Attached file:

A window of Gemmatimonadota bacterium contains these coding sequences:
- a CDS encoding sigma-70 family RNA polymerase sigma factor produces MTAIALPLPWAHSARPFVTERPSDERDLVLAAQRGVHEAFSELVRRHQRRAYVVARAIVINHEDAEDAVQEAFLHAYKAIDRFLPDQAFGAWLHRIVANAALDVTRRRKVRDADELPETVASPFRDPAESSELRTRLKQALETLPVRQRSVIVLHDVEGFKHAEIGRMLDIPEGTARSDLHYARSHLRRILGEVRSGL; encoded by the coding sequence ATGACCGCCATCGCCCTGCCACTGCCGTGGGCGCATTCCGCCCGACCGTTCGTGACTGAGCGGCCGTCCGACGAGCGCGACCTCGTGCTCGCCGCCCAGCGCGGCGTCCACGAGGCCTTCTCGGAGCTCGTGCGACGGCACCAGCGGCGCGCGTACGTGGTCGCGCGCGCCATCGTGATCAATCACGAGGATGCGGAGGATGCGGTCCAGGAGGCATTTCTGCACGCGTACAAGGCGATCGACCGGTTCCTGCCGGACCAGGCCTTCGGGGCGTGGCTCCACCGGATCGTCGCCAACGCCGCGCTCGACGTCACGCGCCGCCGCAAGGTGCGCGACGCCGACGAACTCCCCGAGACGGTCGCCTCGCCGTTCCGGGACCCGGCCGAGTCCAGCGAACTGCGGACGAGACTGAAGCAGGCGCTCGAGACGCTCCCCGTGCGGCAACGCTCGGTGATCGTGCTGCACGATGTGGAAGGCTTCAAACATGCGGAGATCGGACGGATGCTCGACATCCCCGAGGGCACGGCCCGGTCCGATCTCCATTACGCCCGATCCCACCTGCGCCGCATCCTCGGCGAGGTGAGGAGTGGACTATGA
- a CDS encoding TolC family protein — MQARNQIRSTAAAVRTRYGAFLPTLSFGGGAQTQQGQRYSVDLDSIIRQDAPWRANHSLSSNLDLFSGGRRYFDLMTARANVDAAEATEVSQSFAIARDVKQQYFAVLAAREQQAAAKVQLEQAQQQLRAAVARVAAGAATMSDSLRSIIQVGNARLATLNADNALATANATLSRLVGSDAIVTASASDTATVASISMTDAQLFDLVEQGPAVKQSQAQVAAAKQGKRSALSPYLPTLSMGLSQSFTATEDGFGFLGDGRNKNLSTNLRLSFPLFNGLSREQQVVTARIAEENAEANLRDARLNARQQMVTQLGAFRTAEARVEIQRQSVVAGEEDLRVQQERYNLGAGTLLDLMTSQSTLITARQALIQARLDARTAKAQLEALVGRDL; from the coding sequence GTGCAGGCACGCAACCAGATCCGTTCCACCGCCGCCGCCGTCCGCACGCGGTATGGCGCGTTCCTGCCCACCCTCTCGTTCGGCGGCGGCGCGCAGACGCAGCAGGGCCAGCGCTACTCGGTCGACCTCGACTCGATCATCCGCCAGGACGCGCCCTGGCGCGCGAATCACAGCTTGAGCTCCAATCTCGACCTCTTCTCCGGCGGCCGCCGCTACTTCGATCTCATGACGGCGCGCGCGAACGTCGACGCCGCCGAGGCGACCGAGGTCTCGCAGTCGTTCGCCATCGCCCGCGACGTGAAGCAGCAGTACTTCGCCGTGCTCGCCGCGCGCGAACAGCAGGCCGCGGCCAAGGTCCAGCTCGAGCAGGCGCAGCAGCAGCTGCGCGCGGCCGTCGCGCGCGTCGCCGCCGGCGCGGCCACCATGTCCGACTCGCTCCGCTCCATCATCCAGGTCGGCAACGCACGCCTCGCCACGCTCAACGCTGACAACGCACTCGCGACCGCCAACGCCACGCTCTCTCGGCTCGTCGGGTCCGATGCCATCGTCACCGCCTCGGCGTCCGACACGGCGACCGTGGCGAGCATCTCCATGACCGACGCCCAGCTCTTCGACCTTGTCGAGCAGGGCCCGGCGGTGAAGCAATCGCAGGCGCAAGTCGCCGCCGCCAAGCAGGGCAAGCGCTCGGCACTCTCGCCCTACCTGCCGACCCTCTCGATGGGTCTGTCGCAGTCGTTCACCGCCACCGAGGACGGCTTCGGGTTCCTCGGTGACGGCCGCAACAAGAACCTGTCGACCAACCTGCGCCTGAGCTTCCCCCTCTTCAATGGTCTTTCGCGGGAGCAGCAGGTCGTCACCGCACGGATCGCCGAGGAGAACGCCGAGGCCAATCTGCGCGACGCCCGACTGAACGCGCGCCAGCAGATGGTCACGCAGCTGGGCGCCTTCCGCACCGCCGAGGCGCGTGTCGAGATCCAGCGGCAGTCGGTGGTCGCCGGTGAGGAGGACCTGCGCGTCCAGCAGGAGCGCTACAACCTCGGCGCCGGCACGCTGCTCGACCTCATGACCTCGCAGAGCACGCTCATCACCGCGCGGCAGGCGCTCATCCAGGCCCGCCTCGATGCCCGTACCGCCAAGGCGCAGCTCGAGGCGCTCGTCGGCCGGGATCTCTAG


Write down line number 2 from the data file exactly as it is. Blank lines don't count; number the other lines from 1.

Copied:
- a CDS encoding sigma-70 family RNA polymerase sigma factor produces MTAIALPLPWAHSARPFVTERPSDERDLVLAAQRGVHEAFSELVRRHQRRAYVVARAIVINHEDAEDAVQEAFLHAYKAIDRFLPDQAFGAWLHRIVANAALDVTRRRKVRDADELPETVASPFRDPAESSELRTRLKQALETLPVRQRSVIVLHDVEGFKHAEIGRMLDIPEGTARSDLHYARSHLRRILGEVRSGL; encoded by the coding sequence ATGACCGCCATCGCCCTGCCACTGCCGTGGGCGCATTCCGCCCGACCGTTCGTGACTGAGCGGCCGTCCGACGAGCGCGACCTCGTGCTCGCCGCCCAGCGCGGCGTCCACGAGGCCTTCTCGGAGCTCGTGCGACGGCACCAGCGGCGCGCGTACGTGGTCGCGCGCGCCATCGTGATCAATCACGAGGATGCGGAGGATGCGGTCCAGGAGGCATTTCTGCACGCGTACAAGGCGATCGACCGGTTCCTGCCGGACCAGGCCTTCGGGGCGTGGCTCCACCGGATCGTCGCCAACGCCGCGCTCGACGTCACGCGCCGCCGCAAGGTGCGCGACGCCGACGAACTCCCCGAGACGGTCGCCTCGCCGTTCCGGGACCCGGCCGAGTCCAGCGAACTGCGGACGAGACTGAAGCAGGCGCTCGAGACGCTCCCCGTGCGGCAACGCTCGGTGATCGTGCTGCACGATGTGGAAGGCTTCAAACATGCGGAGATCGGACGGATGCTCGACATCCCCGAGGGCACGGCCCGGTCCGATCTCCATTACGCCCGATCCCACCTGCGCCGCATCCTCGGCGAGGTGAGGAGTGGACTATGA